Following the events of 11 September 2001 a number of initiatives were taken to improve security in the R G Casey Building. The first performance review of the five-year contract with Australian Protective Services for the provision of guarding services at the R G Casey Building confirmed a high level of performance.
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Assets management plans
The department produces a five-year strategic Assets Management Plan in accordance with the Financial Management and Accountability Act 1997. The plan is submitted to the Senior Executive for approval at the twice-yearly divisional evaluation review. It proposes asset acquisitions and disposals by work units (divisions, state and territory offices and posts) over five financial years. Each work unit's plan is considered, based on the financial implications to the work unit and the department, and the appropriateness of the department's asset holdings. The plans have allowed more accurate forecasting of asset requirements and budgeting for asset replacement.
In 2001-02, we began work on upgrading our asset retirement planning processes. We implemented all major recommendations in the ANAO's report on the disposal of infrastructure, plant and equipment, consistent with our move to include improved asset retirement planning in the existing asset management planning framework (see under external scrutiny on page 201 for further detail).
In addition to conducting an annual stocktake of all assets, the department undertook a revaluation of the major classes of its assets in accordance with our triennial cycle of revaluations. We also began reviewing accounting policies to ensure appropriate recognition and amortisation of assets.
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Competitive tendering and contracting
The department's procurement policy provides the means for the efficient, effective and ethical delivery of the Government's purchasing programs. All contractual arrangements entered into are conducted within the Commonwealth's procurement framework and industry development policies and the department's Procurement Manual requirements.
Standard departmental contracts were updated to reflect accurately changes required by current legislation.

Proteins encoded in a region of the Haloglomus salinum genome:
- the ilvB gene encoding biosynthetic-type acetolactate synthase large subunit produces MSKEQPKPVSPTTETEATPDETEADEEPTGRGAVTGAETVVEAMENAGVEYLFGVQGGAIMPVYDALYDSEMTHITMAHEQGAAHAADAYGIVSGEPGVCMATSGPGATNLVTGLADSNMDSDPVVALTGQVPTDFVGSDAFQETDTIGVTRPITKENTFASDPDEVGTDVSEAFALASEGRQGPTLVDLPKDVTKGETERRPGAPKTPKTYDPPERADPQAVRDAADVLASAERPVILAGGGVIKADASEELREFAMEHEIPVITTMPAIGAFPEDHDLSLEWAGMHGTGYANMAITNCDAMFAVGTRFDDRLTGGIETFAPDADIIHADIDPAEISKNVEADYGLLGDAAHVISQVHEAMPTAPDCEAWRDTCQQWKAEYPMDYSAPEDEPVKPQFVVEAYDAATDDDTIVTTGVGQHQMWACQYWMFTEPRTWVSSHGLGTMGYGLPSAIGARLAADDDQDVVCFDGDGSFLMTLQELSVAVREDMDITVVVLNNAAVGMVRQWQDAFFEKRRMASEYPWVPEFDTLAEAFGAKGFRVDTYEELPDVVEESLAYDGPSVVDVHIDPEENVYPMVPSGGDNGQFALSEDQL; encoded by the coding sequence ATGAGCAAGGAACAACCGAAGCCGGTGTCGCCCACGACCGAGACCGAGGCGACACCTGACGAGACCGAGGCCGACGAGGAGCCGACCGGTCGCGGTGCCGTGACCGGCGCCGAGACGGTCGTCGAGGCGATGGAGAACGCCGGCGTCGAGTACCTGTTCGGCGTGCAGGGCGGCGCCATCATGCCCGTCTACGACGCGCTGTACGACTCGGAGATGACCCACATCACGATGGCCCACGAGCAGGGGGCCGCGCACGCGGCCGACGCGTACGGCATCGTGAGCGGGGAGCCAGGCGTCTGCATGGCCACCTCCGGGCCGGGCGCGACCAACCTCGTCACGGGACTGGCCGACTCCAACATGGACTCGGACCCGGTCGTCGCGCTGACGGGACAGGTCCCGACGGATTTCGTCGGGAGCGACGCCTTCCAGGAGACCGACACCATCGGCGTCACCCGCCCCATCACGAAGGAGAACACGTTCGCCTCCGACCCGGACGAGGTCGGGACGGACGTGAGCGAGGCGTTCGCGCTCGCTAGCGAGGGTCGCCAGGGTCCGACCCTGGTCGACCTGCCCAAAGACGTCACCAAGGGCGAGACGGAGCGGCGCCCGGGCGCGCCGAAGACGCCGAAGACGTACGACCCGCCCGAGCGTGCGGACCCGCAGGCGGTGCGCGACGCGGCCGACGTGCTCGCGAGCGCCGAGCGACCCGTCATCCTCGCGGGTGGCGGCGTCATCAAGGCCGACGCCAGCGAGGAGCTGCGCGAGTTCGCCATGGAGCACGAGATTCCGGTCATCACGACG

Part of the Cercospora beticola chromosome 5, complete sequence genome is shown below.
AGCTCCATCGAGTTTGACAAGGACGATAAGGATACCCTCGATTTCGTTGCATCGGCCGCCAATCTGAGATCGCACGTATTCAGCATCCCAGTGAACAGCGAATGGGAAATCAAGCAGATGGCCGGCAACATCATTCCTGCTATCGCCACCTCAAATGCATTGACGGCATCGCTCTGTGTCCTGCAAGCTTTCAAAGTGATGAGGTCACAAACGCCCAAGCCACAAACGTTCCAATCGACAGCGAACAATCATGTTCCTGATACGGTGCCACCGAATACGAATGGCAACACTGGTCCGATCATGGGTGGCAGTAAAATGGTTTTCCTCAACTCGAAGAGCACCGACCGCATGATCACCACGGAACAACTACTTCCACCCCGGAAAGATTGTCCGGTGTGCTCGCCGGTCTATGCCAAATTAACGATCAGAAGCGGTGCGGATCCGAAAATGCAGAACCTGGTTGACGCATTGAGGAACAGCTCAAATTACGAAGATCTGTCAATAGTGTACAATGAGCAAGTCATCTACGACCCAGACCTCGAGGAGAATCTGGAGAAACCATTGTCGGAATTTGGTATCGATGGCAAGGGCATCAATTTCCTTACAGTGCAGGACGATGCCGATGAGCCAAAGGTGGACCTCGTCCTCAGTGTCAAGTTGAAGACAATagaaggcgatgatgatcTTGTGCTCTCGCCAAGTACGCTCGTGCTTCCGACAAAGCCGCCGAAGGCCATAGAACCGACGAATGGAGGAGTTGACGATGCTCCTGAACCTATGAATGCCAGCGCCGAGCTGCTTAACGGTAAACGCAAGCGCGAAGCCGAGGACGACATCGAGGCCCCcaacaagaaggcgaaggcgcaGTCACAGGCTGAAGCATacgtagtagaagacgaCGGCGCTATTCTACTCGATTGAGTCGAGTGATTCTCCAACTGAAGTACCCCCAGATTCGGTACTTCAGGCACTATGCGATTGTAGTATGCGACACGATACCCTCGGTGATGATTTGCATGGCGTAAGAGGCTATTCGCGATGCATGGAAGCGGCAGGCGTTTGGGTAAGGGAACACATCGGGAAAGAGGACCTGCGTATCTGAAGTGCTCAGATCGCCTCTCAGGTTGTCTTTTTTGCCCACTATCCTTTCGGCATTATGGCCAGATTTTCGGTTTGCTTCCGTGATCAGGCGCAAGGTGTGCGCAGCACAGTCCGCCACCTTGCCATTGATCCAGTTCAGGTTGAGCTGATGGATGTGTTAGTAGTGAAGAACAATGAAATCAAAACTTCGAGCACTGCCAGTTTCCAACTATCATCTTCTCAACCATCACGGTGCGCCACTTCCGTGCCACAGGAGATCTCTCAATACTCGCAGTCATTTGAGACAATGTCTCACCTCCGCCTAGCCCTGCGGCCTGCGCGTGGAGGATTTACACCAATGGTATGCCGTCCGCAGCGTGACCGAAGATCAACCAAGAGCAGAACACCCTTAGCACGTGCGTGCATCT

In previous years, we prepared a number of documents to assist staff in procurement and contracting functions. New and improved departmental request for tender and expression of interest forms were introduced during 2001-02.
Three contracts for outsourced services exceeded the $100 000 threshold:
a three-year contract starting on 14 June 2002 was signed with Compaq Australia for new servers and electronic storage in relation to the Delta passports system at a cost of $1.85 million per year. This is a standard Compaq lease agreement which does not contain the clause allowing access by the Auditor-General. Negotiations are taking place to include this condition
a four-year contract starting 1 July 2001 was signed with Geoscience Australia for seismic monitoring and analysis of nuclear explosions at a cost of $3.21 million
a five-year contract starting 18 October 2001 was signed with Australian Protective Service for physical security at a total cost of $11.54 million.
Major new contracts were signed during the year for the provision of IT hardware and services, particularly in support of SATIN development and rollout (see output 1.2 at page 103 for further detail). Major undertakings included:
a contract for provision of telecommunications services with Asia Global Crossing (Aust) Pty Ltd at a total cost of $5.6 million over three years, which began on 14 May 2002
a contract for provision of telecommunications services with New Skies Networks Pty Ltd at a total cost of $8.7 million over three years, which began on 29 May 2002.
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Our procurement complied with Commonwealth procurement guidelines. To advise and instruct staff in correct purchasing processes, we conducted in-house tendering and contract management training courses at six-weekly intervals.
The department engages specialists and recognised experts on an ad hoc basis where it lacks specialist expertise, or where independent assessments or input are considered desirable.
The selection process for consultancy services, both in Australia and at overseas posts, is consistent with the department's broader procurement policies and the Commonwealth Procurement Guidelines. This year the department entered into 65 contracts for consultancy services valued at $10 000 or more. The total value of these contracts was $8 856 352. See Appendix 13 for details of these consultancy services engaged by the department during the year.